We glided along a steep vertical wall until we reached the wide mouth of the cave, bottoming out at around 14 meters. Air bubbles trapped in crevices on the ceiling acted as mirrors. Peering into the darkness, I could just make out the outline of a tree, a deeper black shadow silhouetted in the ever-darkening cave, marking the point where we should venture no further.
Exiting the cavern the topography continued to impress. We wove our way through massive boulders strewn on the sea floor, presumably fallen from the land above to their watery grave. But here, they provided a canvas for new life: anemones and sponges were splashed in vivid yellows, oranges, and purples across the stones like a Jackson Pollock painting. The wall was pockmarked with crevices for nudibranchs, sea urchins, shrimp, and some of the largest scorpionfish I’ve ever seen, to hide. As we hovered at five meters for our safety stop, a dense school of snapper rushed by.
After about an hour in this underwater playground, I was feeling the 16 C water—the East Auckland Current, which brings the warmer water that allows for the Poor Knights’ tropical life, was running unusually late this year. I was thankful for the tea and hot showers waiting for us on the boat.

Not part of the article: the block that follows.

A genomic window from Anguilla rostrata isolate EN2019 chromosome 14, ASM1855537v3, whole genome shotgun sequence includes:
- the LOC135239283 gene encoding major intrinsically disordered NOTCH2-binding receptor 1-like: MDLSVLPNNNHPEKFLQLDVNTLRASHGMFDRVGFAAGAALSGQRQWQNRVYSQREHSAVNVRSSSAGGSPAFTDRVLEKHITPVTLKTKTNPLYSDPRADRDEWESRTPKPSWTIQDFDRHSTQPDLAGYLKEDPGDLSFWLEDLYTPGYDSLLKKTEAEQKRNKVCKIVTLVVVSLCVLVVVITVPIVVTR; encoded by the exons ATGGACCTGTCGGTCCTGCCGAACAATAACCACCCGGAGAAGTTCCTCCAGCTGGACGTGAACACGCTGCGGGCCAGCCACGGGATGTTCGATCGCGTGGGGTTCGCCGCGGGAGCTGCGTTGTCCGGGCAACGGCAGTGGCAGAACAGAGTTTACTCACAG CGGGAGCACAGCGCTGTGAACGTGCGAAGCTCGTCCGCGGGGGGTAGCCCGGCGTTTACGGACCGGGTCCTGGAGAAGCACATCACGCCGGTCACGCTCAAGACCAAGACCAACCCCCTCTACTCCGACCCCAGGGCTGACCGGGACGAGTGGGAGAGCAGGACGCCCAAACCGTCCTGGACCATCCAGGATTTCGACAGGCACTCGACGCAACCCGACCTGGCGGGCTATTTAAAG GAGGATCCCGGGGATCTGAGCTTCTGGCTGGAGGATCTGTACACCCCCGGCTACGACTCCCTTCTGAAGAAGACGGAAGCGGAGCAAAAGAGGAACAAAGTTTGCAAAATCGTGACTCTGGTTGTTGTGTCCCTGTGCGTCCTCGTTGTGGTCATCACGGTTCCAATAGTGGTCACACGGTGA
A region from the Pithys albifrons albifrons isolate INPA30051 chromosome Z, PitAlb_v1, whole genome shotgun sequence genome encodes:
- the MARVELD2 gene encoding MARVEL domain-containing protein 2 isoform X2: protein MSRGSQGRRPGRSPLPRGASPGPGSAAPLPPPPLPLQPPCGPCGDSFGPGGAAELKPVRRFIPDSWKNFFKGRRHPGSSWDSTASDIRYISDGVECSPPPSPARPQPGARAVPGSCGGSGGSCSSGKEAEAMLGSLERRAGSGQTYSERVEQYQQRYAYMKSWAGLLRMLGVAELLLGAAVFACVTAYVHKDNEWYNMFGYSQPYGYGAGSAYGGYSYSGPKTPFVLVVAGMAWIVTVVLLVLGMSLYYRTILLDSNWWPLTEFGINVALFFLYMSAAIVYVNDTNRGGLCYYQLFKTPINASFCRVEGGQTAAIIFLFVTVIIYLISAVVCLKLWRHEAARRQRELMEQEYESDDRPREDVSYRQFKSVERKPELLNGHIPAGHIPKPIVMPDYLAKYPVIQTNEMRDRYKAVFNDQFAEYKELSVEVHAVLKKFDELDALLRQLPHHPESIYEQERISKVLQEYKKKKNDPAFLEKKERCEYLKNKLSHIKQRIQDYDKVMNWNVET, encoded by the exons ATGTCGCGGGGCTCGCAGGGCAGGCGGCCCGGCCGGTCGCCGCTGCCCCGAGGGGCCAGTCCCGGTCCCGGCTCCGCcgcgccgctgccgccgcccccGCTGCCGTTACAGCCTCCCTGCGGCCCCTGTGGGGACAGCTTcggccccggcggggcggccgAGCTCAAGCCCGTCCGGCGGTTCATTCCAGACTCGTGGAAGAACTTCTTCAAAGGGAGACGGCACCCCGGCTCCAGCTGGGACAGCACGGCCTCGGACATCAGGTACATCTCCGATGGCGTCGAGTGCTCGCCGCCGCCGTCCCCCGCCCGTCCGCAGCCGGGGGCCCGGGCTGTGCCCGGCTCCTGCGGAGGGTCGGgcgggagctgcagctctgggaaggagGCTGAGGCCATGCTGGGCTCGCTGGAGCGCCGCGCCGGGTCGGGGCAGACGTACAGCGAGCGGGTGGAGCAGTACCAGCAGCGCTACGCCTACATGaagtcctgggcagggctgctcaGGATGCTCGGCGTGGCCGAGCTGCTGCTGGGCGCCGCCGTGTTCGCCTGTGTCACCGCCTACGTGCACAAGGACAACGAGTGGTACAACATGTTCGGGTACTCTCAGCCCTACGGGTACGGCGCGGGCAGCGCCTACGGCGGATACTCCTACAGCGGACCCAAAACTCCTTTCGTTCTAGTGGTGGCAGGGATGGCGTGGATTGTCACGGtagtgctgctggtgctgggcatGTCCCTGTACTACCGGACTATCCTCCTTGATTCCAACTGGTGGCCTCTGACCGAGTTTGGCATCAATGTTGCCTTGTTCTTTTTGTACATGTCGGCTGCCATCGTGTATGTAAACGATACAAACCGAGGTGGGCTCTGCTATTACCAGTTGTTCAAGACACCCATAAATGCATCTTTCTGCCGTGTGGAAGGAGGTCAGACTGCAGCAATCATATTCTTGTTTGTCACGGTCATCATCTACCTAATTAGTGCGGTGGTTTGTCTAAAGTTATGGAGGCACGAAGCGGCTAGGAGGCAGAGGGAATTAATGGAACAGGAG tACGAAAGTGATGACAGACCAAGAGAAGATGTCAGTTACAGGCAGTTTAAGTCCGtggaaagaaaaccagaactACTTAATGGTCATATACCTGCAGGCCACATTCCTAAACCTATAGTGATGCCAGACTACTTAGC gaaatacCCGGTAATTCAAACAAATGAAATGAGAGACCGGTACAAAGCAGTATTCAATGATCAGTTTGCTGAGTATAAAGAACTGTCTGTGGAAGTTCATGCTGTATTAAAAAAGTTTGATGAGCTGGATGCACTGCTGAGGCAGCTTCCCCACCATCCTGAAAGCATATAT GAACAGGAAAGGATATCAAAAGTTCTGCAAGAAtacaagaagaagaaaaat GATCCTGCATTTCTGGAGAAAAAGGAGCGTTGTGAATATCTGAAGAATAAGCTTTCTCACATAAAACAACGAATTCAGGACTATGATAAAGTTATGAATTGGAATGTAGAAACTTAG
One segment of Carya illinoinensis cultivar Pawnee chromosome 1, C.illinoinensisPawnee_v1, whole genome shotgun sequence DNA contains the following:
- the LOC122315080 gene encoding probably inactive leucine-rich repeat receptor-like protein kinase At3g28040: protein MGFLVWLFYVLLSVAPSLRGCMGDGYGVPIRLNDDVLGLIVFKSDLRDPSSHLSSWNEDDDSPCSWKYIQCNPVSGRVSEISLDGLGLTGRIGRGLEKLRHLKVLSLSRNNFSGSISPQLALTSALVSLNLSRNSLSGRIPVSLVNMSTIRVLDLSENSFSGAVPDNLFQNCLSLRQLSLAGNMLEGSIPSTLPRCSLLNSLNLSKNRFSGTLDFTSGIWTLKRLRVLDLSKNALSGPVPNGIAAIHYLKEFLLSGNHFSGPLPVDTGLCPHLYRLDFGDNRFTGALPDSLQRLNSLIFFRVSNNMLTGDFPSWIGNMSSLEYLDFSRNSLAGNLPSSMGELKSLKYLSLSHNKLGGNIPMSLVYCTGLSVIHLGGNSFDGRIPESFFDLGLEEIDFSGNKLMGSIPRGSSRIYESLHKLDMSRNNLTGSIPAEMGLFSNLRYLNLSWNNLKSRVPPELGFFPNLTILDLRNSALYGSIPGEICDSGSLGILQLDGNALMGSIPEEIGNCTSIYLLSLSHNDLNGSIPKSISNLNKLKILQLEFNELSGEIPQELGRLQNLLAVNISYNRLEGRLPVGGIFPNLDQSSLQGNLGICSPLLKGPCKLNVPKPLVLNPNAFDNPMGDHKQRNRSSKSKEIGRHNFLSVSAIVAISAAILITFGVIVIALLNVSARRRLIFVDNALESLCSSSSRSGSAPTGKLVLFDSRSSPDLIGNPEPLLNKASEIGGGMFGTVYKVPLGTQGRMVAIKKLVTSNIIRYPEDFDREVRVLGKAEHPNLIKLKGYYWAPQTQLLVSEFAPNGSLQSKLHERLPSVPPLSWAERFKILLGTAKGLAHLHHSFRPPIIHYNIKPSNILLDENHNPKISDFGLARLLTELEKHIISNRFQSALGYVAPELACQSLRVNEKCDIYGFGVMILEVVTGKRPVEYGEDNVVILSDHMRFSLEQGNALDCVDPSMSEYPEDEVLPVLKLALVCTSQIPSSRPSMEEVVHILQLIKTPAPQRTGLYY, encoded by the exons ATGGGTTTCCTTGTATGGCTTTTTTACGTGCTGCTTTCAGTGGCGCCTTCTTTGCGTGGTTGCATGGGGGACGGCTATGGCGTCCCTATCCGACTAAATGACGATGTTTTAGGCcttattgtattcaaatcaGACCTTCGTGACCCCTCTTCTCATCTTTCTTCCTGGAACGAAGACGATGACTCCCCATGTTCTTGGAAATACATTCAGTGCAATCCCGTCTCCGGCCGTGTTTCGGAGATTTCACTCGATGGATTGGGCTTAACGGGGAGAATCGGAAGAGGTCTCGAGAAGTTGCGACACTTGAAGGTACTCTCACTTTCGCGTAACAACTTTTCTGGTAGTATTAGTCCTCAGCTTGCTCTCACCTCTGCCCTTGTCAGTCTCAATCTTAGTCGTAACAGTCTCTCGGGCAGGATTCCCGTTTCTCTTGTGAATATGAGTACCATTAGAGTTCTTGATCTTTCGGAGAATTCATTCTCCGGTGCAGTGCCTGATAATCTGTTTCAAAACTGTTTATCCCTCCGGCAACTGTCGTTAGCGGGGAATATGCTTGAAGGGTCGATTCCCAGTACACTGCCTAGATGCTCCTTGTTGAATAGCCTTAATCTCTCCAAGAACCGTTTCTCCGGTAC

The end of the dive didn’t yet bring an end to our day, as no trip to the Poor Knights would be complete without a visit to Rikoriko cave. Formed by a giant gas bubble when the former volcano erupted, Rikoriko is the world’s largest sea cave. Measuring over 221,000 cubic meters, it has impressive acoustics, even hosting several concerts. To demonstrate, Steve had us stamp our feet and shout “rikoriko!” in unison, our cries reverberating through the dome for over a minute afterward. The cave was named for the Maori word meaning “dancing light,” for the patterns the sunlight makes when reflected off the surface of the water upon the cave ceiling.
In the end, it was in fact this topography, above and below the water, that left the biggest impression. The sheer cliffs coated in green foliage, rising hundreds of meters out of an ink-blue sea, were almost as impressive as the web of undersea caves, archways, tunnels, and cliffs coated by living color below. Designed by nature’s great architects, the Poor Knights offer endless opportunities for discovery.